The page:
As required, the Company assesses the effectiveness of each of its individual hedges on a quarterly basis. The Company also examines the effectiveness of its entire hedging program on a quarterly basis utilizing statistical analysis. This analysis involves utilizing regression and other statistical analyses that compare changes in the price of aircraft fuel to changes in the prices of the commodities used for hedging purposes.

Upon proper qualification, the Company accounts for certain fuel derivative instruments as cash flow hedges. All derivatives designated as hedges that meet certain requirements are granted hedge accounting treatment. The types of instruments the Company utilizes that qualify for special hedge accounting treatment typically include swaps, call options, collars (which consist of a purchased call option and a sold put option) and four-way collars (a collar with a higher strike sold call option and a lower strike purchased put option). Generally, utilizing hedge accounting, all periodic changes in fair value of the derivatives designated as hedges that are considered to be effective are recorded in AOCI until the underlying fuel is consumed and recorded in fuel expense. The Company is exposed to the risk that its hedges may not be effective in offsetting changes in the cost of fuel and that its hedges may not continue to qualify for hedge accounting. Hedge ineffectiveness results when the change in the fair value of the derivative instrument exceeds the change in the value of the Company’s expected future cash outlay to purchase and consume fuel. To the extent that the periodic changes in the fair value of the derivatives are not effective, that ineffectiveness is classified as Nonoperating income (expense): Miscellaneous, net in the statements of consolidated operations.

 

21


Table of Contents

The Company also utilizes certain derivative instruments that are economic hedges but do not qualify for hedge accounting under U.S. GAAP. As with derivatives that qualify for hedge accounting, the purpose of these economic hedges is to mitigate the adverse financial impact of potential increases in the price of fuel. Currently, the only such economic hedges in the Company’s hedging portfolio are three-way collars (a collar with a higher strike sold call option). The Company records changes in the fair value of three-way collars to Nonoperating income (expense): Miscellaneous, net in the statements of consolidated operations.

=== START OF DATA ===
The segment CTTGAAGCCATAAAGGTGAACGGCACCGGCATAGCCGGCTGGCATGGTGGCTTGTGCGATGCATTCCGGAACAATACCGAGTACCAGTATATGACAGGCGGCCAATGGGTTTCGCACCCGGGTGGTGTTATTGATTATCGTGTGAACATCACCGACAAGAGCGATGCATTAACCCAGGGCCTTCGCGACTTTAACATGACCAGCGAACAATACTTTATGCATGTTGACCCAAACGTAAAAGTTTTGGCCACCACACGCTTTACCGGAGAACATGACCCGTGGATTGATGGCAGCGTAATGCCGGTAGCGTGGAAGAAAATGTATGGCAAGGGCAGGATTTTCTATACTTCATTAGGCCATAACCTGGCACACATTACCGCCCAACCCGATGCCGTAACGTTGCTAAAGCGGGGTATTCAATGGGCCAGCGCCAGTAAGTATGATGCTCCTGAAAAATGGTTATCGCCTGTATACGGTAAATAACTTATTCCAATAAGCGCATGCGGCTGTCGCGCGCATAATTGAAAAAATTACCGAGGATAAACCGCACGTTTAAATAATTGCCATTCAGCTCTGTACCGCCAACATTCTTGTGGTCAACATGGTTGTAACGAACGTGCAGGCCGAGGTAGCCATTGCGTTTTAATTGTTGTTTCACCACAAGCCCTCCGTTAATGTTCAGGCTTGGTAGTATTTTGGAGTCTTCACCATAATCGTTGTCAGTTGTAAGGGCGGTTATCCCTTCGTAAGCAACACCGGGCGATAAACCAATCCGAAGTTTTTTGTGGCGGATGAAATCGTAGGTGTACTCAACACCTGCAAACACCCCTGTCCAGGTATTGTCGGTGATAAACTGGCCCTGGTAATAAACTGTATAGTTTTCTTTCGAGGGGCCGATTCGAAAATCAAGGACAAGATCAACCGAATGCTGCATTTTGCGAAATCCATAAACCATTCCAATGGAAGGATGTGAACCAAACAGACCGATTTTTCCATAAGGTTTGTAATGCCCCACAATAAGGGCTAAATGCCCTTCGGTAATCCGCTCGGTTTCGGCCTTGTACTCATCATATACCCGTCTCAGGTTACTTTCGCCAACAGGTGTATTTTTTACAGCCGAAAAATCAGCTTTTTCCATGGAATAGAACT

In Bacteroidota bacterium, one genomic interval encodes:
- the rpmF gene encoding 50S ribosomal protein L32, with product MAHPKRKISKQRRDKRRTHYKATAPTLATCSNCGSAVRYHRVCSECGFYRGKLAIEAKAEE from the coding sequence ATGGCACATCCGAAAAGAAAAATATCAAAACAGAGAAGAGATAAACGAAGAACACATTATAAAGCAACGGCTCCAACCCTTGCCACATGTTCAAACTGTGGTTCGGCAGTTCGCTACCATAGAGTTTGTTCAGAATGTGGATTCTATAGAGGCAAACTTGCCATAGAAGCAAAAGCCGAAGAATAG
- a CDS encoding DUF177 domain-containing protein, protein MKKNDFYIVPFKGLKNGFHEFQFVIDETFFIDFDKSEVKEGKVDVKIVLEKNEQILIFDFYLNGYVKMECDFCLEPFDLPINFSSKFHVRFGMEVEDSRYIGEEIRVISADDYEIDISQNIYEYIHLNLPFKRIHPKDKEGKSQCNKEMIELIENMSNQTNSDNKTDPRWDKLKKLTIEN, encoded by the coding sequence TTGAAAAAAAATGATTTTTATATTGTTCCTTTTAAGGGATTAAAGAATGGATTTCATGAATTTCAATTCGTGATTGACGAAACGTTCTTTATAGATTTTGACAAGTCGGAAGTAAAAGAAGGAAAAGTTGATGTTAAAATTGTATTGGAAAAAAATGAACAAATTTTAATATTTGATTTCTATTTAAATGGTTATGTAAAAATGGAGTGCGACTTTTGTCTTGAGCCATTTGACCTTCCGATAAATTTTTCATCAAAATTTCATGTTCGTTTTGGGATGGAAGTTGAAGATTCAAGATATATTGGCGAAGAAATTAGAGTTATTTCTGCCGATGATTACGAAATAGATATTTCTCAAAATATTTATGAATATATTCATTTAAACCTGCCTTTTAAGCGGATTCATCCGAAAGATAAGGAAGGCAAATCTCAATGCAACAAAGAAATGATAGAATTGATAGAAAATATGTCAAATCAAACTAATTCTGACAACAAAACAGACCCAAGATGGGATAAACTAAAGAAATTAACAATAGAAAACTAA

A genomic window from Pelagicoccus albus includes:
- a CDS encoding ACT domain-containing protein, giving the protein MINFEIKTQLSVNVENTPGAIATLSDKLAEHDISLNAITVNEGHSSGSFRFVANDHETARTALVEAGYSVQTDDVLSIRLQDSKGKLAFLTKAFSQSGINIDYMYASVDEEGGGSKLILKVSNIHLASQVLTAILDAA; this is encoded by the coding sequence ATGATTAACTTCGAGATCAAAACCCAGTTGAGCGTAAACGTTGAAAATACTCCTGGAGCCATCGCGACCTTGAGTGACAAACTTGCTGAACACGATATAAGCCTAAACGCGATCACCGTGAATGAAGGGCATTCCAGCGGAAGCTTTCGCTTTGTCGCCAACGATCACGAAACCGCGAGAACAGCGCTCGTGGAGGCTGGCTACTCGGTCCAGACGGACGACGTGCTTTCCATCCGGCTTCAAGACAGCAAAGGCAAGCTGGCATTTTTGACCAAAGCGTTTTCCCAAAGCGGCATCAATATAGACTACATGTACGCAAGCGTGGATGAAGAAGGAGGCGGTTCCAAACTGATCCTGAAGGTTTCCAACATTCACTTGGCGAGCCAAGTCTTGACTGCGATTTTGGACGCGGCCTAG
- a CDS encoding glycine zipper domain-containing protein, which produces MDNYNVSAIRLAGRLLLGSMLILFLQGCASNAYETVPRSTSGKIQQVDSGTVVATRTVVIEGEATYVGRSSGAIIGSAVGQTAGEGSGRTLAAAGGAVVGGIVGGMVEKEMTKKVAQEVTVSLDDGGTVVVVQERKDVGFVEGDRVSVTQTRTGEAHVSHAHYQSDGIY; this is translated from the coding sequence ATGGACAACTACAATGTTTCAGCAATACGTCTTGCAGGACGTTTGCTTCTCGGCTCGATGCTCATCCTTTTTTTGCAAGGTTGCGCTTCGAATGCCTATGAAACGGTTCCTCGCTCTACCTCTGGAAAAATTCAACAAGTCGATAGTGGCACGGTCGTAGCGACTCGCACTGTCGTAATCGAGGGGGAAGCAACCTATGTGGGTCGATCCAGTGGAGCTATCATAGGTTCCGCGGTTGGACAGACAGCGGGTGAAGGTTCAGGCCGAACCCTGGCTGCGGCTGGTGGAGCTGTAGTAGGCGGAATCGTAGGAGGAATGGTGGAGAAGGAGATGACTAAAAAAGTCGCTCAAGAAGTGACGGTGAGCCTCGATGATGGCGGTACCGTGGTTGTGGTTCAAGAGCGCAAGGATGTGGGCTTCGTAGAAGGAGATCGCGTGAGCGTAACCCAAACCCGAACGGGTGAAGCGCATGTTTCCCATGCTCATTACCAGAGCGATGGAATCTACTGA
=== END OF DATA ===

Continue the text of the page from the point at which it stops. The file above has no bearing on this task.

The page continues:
If the Company terminates a derivative prior to its contractual settlement date, then the cumulative gain or loss recognized in AOCI at the termination date remains in AOCI until the forecasted transaction occurs. In a situation where it becomes probable that a hedged forecasted transaction will not occur, any gains and/or losses that have been recorded to AOCI would be required to be immediately reclassified into earnings. All cash flows associated with purchasing and settling derivatives are classified as operating cash flows in the condensed statements of consolidated cash flows.

The Company records each derivative instrument as a derivative asset or liability (on a gross basis) in its consolidated balance sheets, and, accordingly, records any related collateral on a gross basis. The table below presents the fair value amounts of fuel derivative assets and liabilities and the location of amounts recognized in the Company’s financial statements.

The Company’s derivatives were reported in its consolidated balance sheets as follows (in millions):

 

Classification

 

Balance Sheet Location

   June 30,
2014
     December 31,
2013
 
Derivatives designated as cash flow hedges        

Assets:

       

Fuel contracts due within one year

  Receivables     $ 17         $ 19    

Fuel contracts with maturities greater than one year

  Other assets: Other, net      29            
    

 

 

    

 

 

 

Total assets

      $ 46         $ 25    
    

 

 

    

 

 

 

Derivatives not designated for hedge accounting

       

Assets:

       

Fuel contracts due within one year

  Receivables     $ 56         $ 70    

Fuel contracts with maturities greater than one year

  Other assets: Other, net      16            
    

 

 

    

 

 

 

Total assets

      $ 72         $ 79    
    

 

 

    

 

 

 

Liabilities:

       

Fuel contracts due within one year

  Current liabilities: Other     $        $ —    

Fuel contracts with maturities greater than one year

  Other liabilities and deferred credits: Other              —    
    

 

 

    

 

 

 

Total liabilities

      $        $ —    
    

 

 

    

 

 

 

Total derivatives

       

Assets:

       

Fuel contracts due within one year

  Receivables     $ 73         $ 89    

Fuel contracts with maturities greater than one year

  Other assets: Other, net      45          15    
    

 

 

    

 

 

 

Total assets

      $ 118         $ 104    
    

 

 

    

 

 

 

Liabilities:

       

Fuel contracts due within one year

  Current liabilities: Other     $        $ —    

Fuel contracts with maturities greater than one year

  Other liabilities and deferred credits: Other              —    
    

 

 

    

 

 

 

Total liabilities

      $        $ —    
    

 

 

    

 

 

 

Derivative Credit Risk and Fair Value

The Company is exposed to credit losses in the event of nonperformance by counterparties to its derivative instruments. While the Company records derivative instruments on a gross basis, the Company monitors its net derivative position with each counterparty to monitor credit risk. Based on the fair value of our fuel derivative instruments, our counterparties may require us to post collateral when the price of the underlying commodity decreases, and we may require our counterparties to provide us with collateral when the price of the underlying commodity increases. The Company did not post or hold collateral as of June 30, 2014 and December 31, 2013.